The idea of a post-human, genetically modified generation is startling to some, anathema to others. For many it is devilish and evil, against the will and intentions of God. To others it signals yet a further descent into amoral commercialism. Pessimists see no happy outcome. Since human nature – venal, aggressive, self-interested, and territorial at best – has never changed, human beings will find some way to appropriate everything for geopolitical ends. Super-human, robotic, artificially-intelligent killing machines - alloys of the best human genes and the most powerful electronic and mechanical devices.
There is no doubt that wars in the post-human era will be fought by armies of powerful amalgams; but back home life will be far less contentious than it is now – at least as far as race, gender, and ethnicity are concerned. People may be criticized for bad taste. Just as many Americans have no taste at all when it comes to clothes, makeup, or hairstyles, they will pick and choose badly when it comes to genetic combinations. A little too much of this, too little of that. A tint of skin too light for dark hair. An aquiline nose a bit to long for a rounded chin. Too gay or not enough. Awkward old-fashioned trannie uncomfortable in his skin, too butch, too dully straight.
The good news is that people will not be making such class distinctions and generalities – all black people, for example, or all gay men. The bad news is that we will be as censorious and status-conscious as ever. We will look down on the bad choices that we would never make.
On the other hand, it will certainly be a given that every parent will choose the Intelligent Quotient of an Einstein for their babies, and this will serve to raise both the level of discourse and the competition between individuals. In other words, no matter what the racial mix, gender configuration, or ethnic tilt a person might be born with, he will be super-smart. This will ensure greater achievement, productivity, and innovativeness; but will also guarantee spunk and defensiveness.
It is impossible to predict any outcome of such human genetic modification. The law of unintended consequences will rule and we will all be surprised by what we have wrought.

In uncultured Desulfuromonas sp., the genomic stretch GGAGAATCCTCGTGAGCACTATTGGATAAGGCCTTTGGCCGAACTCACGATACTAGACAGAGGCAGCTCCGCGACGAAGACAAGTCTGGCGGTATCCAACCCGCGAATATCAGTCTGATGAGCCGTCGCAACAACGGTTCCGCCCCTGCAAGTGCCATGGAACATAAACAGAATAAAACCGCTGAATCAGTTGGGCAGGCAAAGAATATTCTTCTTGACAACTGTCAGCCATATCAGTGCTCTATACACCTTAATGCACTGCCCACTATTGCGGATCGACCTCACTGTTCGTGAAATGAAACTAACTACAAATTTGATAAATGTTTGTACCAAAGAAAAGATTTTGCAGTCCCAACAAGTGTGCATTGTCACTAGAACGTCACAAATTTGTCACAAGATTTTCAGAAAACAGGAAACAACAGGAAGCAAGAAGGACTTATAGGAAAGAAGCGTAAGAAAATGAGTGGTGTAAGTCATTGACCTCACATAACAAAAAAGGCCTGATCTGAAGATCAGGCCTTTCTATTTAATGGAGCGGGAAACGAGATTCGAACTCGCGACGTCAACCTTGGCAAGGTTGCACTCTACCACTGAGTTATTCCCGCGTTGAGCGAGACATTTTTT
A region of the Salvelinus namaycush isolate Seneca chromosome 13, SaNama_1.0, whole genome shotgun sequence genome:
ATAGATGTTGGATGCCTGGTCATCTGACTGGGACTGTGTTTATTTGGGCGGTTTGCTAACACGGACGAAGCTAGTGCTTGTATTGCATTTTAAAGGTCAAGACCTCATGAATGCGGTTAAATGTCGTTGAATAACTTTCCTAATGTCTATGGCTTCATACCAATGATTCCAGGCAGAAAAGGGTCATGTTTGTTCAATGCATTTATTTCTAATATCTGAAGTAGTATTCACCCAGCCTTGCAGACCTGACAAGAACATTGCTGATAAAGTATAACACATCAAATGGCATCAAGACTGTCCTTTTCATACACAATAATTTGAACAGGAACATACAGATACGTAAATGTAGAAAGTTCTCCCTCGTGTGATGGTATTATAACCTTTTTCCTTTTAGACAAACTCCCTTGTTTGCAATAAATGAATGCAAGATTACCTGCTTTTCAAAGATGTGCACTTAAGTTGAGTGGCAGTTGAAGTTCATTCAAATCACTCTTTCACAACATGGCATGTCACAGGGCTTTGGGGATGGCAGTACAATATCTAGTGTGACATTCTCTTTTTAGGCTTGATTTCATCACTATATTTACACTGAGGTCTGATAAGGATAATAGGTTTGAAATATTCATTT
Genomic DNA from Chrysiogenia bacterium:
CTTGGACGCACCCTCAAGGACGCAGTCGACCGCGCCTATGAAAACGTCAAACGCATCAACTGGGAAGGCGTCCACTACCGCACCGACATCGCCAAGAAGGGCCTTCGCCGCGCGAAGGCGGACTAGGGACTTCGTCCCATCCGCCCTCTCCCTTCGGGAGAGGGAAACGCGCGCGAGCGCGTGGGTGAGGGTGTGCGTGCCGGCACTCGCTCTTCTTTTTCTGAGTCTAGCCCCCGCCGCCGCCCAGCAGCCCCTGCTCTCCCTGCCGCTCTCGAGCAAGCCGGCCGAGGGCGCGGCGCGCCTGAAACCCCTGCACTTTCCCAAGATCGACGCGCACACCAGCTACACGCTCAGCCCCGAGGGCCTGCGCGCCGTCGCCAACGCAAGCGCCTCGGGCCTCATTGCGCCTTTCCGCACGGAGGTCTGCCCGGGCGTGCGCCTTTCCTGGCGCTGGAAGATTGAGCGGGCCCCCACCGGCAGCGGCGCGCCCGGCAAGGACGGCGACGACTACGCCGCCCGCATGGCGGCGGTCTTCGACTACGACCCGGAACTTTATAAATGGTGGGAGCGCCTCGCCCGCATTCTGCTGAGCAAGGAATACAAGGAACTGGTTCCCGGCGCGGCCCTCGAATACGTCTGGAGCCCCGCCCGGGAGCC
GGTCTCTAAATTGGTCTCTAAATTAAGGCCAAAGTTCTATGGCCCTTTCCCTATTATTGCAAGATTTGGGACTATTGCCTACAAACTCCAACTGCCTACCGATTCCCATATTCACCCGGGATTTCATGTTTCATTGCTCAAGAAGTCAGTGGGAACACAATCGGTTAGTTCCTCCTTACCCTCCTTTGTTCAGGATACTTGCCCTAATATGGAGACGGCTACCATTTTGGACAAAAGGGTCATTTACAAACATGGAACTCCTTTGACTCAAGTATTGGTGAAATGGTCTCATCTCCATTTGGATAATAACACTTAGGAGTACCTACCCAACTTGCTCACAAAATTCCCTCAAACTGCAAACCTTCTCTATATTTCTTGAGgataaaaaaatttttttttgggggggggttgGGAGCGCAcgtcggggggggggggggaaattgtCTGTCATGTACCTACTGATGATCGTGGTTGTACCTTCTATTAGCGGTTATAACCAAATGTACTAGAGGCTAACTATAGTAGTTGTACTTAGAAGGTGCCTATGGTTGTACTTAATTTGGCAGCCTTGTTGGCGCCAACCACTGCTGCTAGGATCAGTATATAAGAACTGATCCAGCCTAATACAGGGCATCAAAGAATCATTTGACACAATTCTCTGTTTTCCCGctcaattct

Only one thing is certain. The constant, incessant, interminable drumbeat about race, gender, and ethnicity will end. The sanctimony, righteousness, and academic arrogance of the Left will disappear. There will be no more race riots, Black Lives Matter protests, gay pride parades and counter demonstrations. No more hurt feelings and safe spaces.
Author Brubaker goes on:
There is a distinctly American strand of individualism—the notion of the self-made man, or the self-made person. It’s the idea that we are chronically and continuously remaking who we are and that we must, in fact, do so in order to keep up with the times. This is not just true in the domain of sexuality and gender; more generally, it’s essential to neoliberal understandings of how people need to be entrepreneurial about themselves by retraining, remaking, and reshaping their bodies, their minds, and their capacities. That’s part of what it means to be a good citizen.He is so far behind the times. There will be no ‘retraining, remaking, and reshaping’ in the progressive idealistic sense. All the shaping, configuring, and aligning will happen under a microscope.
Brubaker concludes with at least one correct surmise:
I think this is what makes the subject so fascinating. This is such a foundational social category—gender, sex—that we can’t really imagine what lies in the future. I think certainly major cultural, political, and legal struggles lie in the immediate future. But what lies beyond that is really hard to say.
Little does he know.